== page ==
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Anambra State for sale

October 4, 2009

Image removed.Anambra State is about to relive its reputation as a theater of political perfidy. All over the state, there’s an air of great political excitement (on the part of the vultures also known as politicians) and of foreboding and anxiety (on the part of the indigenes whose lives are being turned topsy-turvy.

Quite simply, Anambra State is being put up for sale to the highest bidder. It’s a cruel, tragic sight.

A few weeks ago, the Peoples Democratic Party set the tone for the auctioning off of the state. The PDP, which boasts the largest collection of depraved men and women in the history of party politics in Africa, set the opening bid at N5 million. That’s just the cost of picking up a registration form to vie for the governorship of the state. Why would any man or woman dole out so much cash for the opportunity to seek an opportunity to become governor?

Well, because it’s not, strictly speaking, about governorship. The N5 million entry fee is to participate in a macabre ritual – the selling of a people’s collective resources to a single man or man, or to the lucky winner and his or her coterie of sponsors.

If PDP members were not daylight robbers, they would have rebuked their party for instituting such a scandalous price for the gubernatorial ticket. Indeed, one of the party’s leaders told me over the phone that the point of the high entry fee was “to discourage any Tom, Dick and Harry from aspiring to contest.”

Well, the party misjudged its membership and the lure of a governorship. Instead of deterring aspirants, the high fee served as magnet. The party had, by the exorbitance of the asking price, reminded every Okeke, Okoye and Okafor that there was a lot of lucre to be looted by the person who occupies the Number One position in the state. A lot of party members heard that message, loud and clear. As if to demonstrate their unwholesome goals, more than forty men and women paid the requisite cash to pick up forms.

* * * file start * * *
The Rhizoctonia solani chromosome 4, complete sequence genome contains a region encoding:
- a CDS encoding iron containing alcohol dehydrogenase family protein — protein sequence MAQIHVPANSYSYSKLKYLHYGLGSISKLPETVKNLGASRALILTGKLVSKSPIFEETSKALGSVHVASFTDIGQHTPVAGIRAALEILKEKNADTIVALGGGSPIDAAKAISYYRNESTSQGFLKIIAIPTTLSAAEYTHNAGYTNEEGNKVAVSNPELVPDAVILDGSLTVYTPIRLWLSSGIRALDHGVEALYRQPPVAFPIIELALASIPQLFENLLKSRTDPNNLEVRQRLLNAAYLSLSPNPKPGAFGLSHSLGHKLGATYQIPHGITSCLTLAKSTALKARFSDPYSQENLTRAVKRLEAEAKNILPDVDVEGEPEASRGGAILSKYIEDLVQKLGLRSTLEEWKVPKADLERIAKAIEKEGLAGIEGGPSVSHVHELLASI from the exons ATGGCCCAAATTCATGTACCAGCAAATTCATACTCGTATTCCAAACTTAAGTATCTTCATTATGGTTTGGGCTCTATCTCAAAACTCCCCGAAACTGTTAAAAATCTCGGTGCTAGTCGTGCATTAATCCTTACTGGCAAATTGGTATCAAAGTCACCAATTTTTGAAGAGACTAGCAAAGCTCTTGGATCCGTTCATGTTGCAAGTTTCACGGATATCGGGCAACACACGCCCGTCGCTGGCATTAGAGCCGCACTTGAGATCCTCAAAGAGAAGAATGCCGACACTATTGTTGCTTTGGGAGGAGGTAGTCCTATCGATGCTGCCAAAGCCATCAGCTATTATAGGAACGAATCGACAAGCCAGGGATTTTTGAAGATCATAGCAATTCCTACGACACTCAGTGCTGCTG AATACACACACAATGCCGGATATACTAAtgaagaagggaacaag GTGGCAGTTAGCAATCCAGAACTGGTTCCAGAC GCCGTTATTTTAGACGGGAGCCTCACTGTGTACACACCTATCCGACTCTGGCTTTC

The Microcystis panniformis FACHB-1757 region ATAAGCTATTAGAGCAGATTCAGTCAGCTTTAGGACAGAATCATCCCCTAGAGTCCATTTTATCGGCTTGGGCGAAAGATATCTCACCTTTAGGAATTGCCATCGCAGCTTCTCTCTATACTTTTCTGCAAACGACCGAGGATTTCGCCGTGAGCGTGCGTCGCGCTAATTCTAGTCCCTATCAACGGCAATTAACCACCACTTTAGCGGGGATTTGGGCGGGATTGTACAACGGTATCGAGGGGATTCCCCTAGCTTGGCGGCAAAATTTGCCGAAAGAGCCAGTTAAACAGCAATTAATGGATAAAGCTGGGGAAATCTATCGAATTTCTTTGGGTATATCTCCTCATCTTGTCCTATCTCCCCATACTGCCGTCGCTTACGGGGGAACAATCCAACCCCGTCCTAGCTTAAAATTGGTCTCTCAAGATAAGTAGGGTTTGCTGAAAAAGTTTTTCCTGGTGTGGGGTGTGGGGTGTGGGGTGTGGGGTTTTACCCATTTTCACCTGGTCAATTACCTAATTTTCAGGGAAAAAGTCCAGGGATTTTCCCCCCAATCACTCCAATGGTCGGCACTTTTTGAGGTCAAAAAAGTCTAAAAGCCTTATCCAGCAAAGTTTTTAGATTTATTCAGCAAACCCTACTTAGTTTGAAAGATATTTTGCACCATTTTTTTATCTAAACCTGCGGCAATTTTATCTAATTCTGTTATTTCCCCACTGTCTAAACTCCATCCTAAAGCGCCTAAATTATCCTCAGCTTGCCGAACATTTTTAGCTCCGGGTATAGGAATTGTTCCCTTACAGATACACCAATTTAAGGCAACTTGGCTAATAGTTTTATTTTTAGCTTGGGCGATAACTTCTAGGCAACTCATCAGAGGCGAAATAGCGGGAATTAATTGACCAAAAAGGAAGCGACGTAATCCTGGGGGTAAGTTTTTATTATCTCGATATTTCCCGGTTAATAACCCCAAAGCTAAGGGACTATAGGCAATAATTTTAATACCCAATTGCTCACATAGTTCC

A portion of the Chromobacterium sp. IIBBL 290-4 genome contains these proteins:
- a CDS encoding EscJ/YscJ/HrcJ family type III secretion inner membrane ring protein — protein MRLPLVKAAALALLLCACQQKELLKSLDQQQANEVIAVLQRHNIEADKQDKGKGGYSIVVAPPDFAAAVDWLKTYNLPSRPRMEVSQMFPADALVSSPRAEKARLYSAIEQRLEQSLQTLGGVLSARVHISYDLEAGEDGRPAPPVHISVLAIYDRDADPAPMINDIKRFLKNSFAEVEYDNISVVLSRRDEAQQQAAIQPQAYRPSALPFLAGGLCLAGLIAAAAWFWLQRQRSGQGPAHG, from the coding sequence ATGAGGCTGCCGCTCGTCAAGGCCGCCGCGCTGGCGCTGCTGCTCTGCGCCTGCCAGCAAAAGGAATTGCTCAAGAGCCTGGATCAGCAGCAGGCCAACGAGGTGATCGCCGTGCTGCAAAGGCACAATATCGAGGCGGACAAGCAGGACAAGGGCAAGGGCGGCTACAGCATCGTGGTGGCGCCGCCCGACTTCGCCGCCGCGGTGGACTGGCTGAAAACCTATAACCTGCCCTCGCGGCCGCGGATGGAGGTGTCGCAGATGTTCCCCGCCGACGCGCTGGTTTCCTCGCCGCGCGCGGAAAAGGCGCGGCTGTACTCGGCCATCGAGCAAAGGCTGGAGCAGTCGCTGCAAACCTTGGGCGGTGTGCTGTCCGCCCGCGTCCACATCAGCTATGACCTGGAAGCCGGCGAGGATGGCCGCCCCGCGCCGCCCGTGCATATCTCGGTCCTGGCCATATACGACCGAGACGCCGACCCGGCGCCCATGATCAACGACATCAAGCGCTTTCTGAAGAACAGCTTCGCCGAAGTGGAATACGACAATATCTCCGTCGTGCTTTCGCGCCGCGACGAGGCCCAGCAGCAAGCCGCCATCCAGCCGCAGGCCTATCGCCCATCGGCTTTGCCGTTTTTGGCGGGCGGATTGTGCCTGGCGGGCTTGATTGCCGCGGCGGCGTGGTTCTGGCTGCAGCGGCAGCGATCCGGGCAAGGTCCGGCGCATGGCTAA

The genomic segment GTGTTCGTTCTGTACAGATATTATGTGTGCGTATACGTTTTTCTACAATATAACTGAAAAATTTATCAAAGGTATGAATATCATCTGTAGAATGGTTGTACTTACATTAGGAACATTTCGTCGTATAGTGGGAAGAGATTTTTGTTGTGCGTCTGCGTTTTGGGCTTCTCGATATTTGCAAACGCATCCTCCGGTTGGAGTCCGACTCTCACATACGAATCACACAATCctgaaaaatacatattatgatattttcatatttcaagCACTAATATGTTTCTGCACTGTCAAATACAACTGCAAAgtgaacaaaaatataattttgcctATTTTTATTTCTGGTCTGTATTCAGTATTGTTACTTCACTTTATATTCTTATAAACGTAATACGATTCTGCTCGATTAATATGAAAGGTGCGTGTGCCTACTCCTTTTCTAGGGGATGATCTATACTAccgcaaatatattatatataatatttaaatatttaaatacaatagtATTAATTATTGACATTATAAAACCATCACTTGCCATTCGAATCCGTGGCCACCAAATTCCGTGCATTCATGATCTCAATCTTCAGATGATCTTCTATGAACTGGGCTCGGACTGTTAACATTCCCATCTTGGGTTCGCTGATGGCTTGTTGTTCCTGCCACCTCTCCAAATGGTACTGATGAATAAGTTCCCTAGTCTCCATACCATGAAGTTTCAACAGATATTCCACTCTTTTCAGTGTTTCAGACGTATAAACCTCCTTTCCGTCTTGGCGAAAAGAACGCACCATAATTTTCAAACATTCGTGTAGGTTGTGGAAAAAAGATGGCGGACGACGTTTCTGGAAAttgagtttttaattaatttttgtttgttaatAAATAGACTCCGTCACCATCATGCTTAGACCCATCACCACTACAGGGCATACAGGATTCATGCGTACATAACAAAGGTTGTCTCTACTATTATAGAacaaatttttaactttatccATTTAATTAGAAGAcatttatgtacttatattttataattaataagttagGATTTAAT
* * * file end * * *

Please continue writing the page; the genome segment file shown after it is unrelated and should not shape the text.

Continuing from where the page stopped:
Where did these bidders come from? What’s the source of their wealth? Does anybody believe that any of these forty-seven men and women earned the cash they paid in a legitimate way? Or, if some godfather picked up the tab, does anybody think any sponsor would advance a loan of N5 million to a candidate for altruistic, public-spirited reasons?

At any rate, is there anybody so naïve as to think that these million naira-candidates are driven by a passion for selfless, visionary service?

Sadly, the PDP is not the lone colony of loonies. If the other political parties were possessed of superior political wisdom, they might have mounted a withering assault on the PDP’s cash-and-carry approach to political office. Instead, the competition chose the role of imitators. Absurdity being infectious in Nigeria, the other political parties quickly priced their own governorship forms at the PDP level – or even higher. Which all means that, whoever is finally selected by Maurice Iwu’s electoral commission, the people of Anambra can count on one outcome: they will be squeezed and screwed.

As I write, there are reports that the PDP’s statewide congresses to elect the party’s candidate degenerated into an exercise in violence and fraud. Thisday reported that the process “was marred by widespread violence, thuggery, rigging and snatching of ballot boxes and election materials in most of the 21 local government areas of the state where the exercise took place.” It added: “Sporadic guns shots were heard in some areas during the exercise.” And then this sobering bit: “the election took place in only about 10 per cent of the 326 electoral wards.”

Make no mistake: the reign of violence and electoral heist within the PDP is a harbinger of what’s to come in the governorship (so-called) election on February 6, 2010. Anambra has been luckless since the dawn of this nascent – more truly, nasty – democracy. From the look of things, the streak of vapid leadership appears assured.

Clement Chinwoke Mbadinuju combined a knack for biblical declamations with a facility for disastrous statecraft. Chris Ngige established a populist tone by divorcing his grubby sponsors, renouncing former President Olusegun Obasanjo’s iniquitous designs, and making a significant push in road construction; even so, he was a usurper. Peter Obi, who won the 2003 election and worked admirably to reclaim his mandate from Ngige, has squandered his good will through hypocrisy and personal aggrandizement. Some powerful interests in the PDP are reportedly paving the way for Charles Chukwuma Soludo, former Governor of the Central Bank, to emerge as the party’s candidate. But Mr. Soludo, by many accounts a brilliant economist, has yet to explain his silence and inaction while insatiable and irresponsible debtors made a run on Nigerian banks. There’s also the disturbing fact that Mr. Soludo keeps the company of Mr. Tony Anenih, a man who exemplifies some of the basest political attributes.


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